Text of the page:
So I don't have religion, because of the not-believing-that-gods-exist thing. (I'm not at all sure how you could do religion without a belief in god(s), but evidently, it can be done.) What I do [is creating] art, and in many ways, treat it just like religion: art is my reason for getting out of bed, the source of joy, the driver to be as good and true and real as possible, because one must be those things to make good art.

So I totally get why folks might wish to evangelize the source of their joy but here's the thing I've had to accept pretty much from childhood on (I started drawing when I was three): other people manage perfectly meaningful lives without any interest in creating art whatsoever. This sad lacuna in their existence baffles (and somewhat saddens) me, but I think it's fairly clear that preaching to innocent bystanders that their lives are silly and meaningless without art would be very rude. Artists, therefore, have to be a little sneaky about evangelizing: look, you'll make this beautiful thing! (Art doesn't have to be beautiful, though it often is.) Look, you'll make this useful thing beautiful! (Which snotty artists disdain as mere craft.) Look, it will help with your mental health! (Zentangles and the like are a form of doodling, and why yes it is a form of meditation that helps my mental health, but it doesn't even get to be called craft in most people's book...and it surely hasn't got much status. Which is kind of my point: the arts have not the status that other activities do, so we have to be accommodating.)

So I don't think that's too much to ask, that we allow non-practitioners of religion or art to live their lives as they see fit, without proselytizing that those lives will be utterly meaningless and/or they will be irreparably evil without our one, true, pure way to live.

Okay, finally, we're to the end of my vintage rant. Congratulations, here's a vintage fridayfugly to enjoy along with. You poor thing.


Oh, look, last Thursday I did a review of a fantasy novel, so let's slot this week's review of a fantasy novel on Thursday, too. So tidy! (My brain is weird.) This one is of Lee & Miller's Balance of Trade, a novel set early in the internal chronology of their Liaden universe. Also...

Today's linkie, via boingboing, is the incomparable Jay Smooth (scroll down to the bottom of the page to see the video) who discusses, a bit, what institutional and structural racism are. The thing is, most people think of individual racist acts (‘I'm gonna make white ladies clutch their purses in the elevator no matter what I do, so I may as well enjoy it’ —Um, the racists in this situation are the white ladies, not the frustrated black guy, btw) are the biggie, (That person said or did Racist Thing!) whereas the systems (Funneling people into the prison-industrial complex, or out of home ownership via redlining) are the real culprit.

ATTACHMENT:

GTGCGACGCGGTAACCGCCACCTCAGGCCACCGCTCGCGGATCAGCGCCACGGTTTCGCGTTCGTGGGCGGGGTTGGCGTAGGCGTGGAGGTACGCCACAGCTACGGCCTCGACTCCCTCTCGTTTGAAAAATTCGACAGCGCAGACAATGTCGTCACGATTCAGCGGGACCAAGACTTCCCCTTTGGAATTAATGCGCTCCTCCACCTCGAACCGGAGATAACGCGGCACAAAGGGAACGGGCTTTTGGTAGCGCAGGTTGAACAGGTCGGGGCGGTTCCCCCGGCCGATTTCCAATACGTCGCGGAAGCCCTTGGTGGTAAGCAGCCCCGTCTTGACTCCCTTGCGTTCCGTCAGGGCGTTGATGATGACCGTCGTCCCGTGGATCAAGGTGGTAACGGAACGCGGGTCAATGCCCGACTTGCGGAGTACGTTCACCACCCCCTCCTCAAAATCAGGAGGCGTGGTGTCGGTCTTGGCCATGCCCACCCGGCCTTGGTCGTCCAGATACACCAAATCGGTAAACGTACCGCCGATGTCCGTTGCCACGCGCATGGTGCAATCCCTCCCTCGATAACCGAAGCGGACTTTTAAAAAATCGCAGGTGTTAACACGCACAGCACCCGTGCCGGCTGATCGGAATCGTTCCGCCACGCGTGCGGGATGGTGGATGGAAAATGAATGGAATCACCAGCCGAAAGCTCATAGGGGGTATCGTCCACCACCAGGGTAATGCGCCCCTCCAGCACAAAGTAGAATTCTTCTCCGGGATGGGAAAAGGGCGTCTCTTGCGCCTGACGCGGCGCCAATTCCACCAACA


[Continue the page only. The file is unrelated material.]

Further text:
Why yes, I've dug yet another unfinished post out of storage (that was created six years ago to the day—did I mention my brain is weird...?), and while all the points above are still cogent, and I'm happier than ever that Jay Smooth is still making videos (however erratically) I note, skimming the most recent ones, that he, like so many on the progressive end of things, is doing a lot more daily whack-a-mole than these deeper, substantive conversations to move things forward. (Le sigh.)

Yet, as he notes in his Cosby video progress, however subterranean amongst the daily surface froth of outrages, is being made. That's what I hold to: we've had turbulent times—my friend Patricia B cited the Civil Rights movement, whereas I think of the agitators during the dawn of the Industrial Revolution—before that seemed like a mess to the people living through them, yet, their hard work, like that of Cosby's accusers, did eventually make a difference. So: hope. Gotta maintain it.

Or you can check out my meandering, two-year old complaints about a minor sf&f series.


cropI have been following the work of Marina Bychkova for some time, now.(1) She seems to me to live very nearly the perfect artistic life, making absolutely stunningly gorgeous porcelain dolls with exquisite detail, documenting these efforts in beautifully produced books and living in a luscious studio.

More power to her. Mebbe this will be the year that I finally start sewing/quilting/even doing breyer repaints. In any event, I continue to tidy up, as for this post illustrated with images from early days of setting up my studio (& which, I feel, I ignored far too much the past couple of years.)

(1)That was true in 2014 when I wrote those first two sentences, and I'm happy to see that she is, as 2020, still creating.